I’ve been wrestling with this a good bit recently. It’s been one of those things that keeps swimming around my mind, bumping up against my daily interactions repeatedly, yet I’ve convinced myself I don’t truly have the time to name it. Which is truly the fear of feeling it. Of being honest with who I am, where I am, how I feel, and the lies I believe.
The unseen. The broken. The ruins.
To know me well is to know I am deeply passionate about deep, honest, and open friendship. There is no better means to overcome shame and hopelessness than a brave friend saying the words, “me too.”
To advocate for your self, own your presence, and speak honestly about someone’s pointed words and how you experienced them, whether they were purposefully saying what they said or not is holy and sacred work.
Yet, what I’ve been drawn to is the unseen, the unacknowledged, or even the under-acknowledged. I recently read Unseen by Sarah Hagerty and felt her naming things I had yet had the resources to. The way some of my struggles and battles have felt unseen, unknown, or under-acknowledged.
In The Broken Way, Ann Voskamp names these hurts as your own “unspoken broken.” The battles you face that are forgotten or overlooked. I have felt and seen the world of “Mommy bloggers” acknowledge so many of these unspoken brokens we carry, especially as women. Brokenness like infertility and miscarriages or the unseen daily sacrifice and service of changing diaper after diaper and picking up the same toy over and over again. How real is that.
And how real are our unseen hurts, our unacknowledged sacrifices. The prayers I can’t count how many times I’ve prayed, without the result I’ve wanted. The emptiness of grief that feels too sacred to share. The hurt that’s overshadowed by someone else’s. The sacrifice it’s better if no one else knows. But I know. And you know.
Hiddenness. How sacred yet how shattering it can be.
Sometimes the bones we hope could remain “unseen” slip out. Sometimes in a startling way.
His flesh wastes away to nothing,
and his unseen bones stick out.
And sometimes we feel known and loved by our Father who knit us together when we were formless. Who knows our innermost beings.
Where can I go to escape your Spirit?
Where can I flee from your presence?
8 If I go up to heaven, you are there;
if I make my bed in Sheol, you are there.
9 If I live at the eastern horizon
or settle at the western limits,
10 even there your hand will lead me;
your right hand will hold on to me.
11 If I say, “Surely the darkness will hide me,
and the light around me will be night”—
12 even the darkness is not dark to you.
The night shines like the day;
darkness and light are alike to you.
13 For it was you who created my inward parts;
you knit me together in my mother’s womb.
14 I will praise you
because I have been remarkably and wondrously made.
Your works are wondrous,
and I know this very well.
15 My bones were not hidden from you
when I was made in secret,
when I was formed in the depths of the earth.
16 Your eyes saw me when I was formless;
all my days were written in your book and planned
before a single one of them began.
The unspoken hurt, suppression, anger, grief. The overshadowed emotions, fears, doubts. The under-acknowledged sacrifices, unmet needs, and untouched wounds. Unseen.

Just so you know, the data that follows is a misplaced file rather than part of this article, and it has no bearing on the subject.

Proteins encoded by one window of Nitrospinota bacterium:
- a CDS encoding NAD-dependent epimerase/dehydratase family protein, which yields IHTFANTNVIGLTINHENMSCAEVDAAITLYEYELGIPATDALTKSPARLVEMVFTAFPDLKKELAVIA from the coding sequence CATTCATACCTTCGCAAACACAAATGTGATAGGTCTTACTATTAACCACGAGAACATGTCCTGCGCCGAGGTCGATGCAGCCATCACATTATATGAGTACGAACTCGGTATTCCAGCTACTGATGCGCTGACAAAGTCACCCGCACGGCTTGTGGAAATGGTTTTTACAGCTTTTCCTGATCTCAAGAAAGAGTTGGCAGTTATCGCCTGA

It feels hard to touch, to dissect, to understand which unseen things should be brought into the light and which should remain sacred. I think truly only we know. And truly only we hold the true weight, depth, and ramifications of our broken heart. Of the lies that ensue and the whispers that sting like venom in the quietness of the night.
You weren’t enough for him.
You weren’t what she needed.
You’ll never be able to do that.
You’re being dramatic.
I recently watched the movie Joy on a flight. Joy is a mother in her thirties barely surviving, raising her children as a single mom and caring for her parents who face some mental illness. She constantly sacrifices to make ends meet, but has a dream where she remembers how creative she was as a child. She realizes that for almost 20 years, she’s been hiding. In the dramatic dream, her twelve-year-old self looks at her and says, “That’s the thing about hiding, you think you’re safe but the truth is that you’re so lost, you’re even hidden from yourself.”
I’ve played that scene over and over again in my head trying to understand what it is about that scene and that dialogue that struck such a deep chord inside of me that has continuously reverberated into my heart, thoughts, and words.
I think sometimes my unspoken broken has been due to external issues, like someone else’s hurt or someone else’s grief, but the most sacred work I have done in the past two years is walking toward the 12-year-old girl inside of me, peeling back every layer of the ways she has hidden from herself to be safe. And in that lost herself.
I think holding some things close to our hearts is sacred, but keeping our own hurt from our own heart is the very opposite.
I think acknowledging our own unspoken broken, begins with seeing ourselves, acknowledging our own broken heart, and meeting our own tender souls with the same generous and gracious care we offer to those around us.
Thanks for stopping by! My name is Emily Katherine. On this page you’ll find lessons I’ve learned through my own story. You’ll find book reviews and recommendations. And in between you’ll find a few resources I use in teaching middle school through college students.
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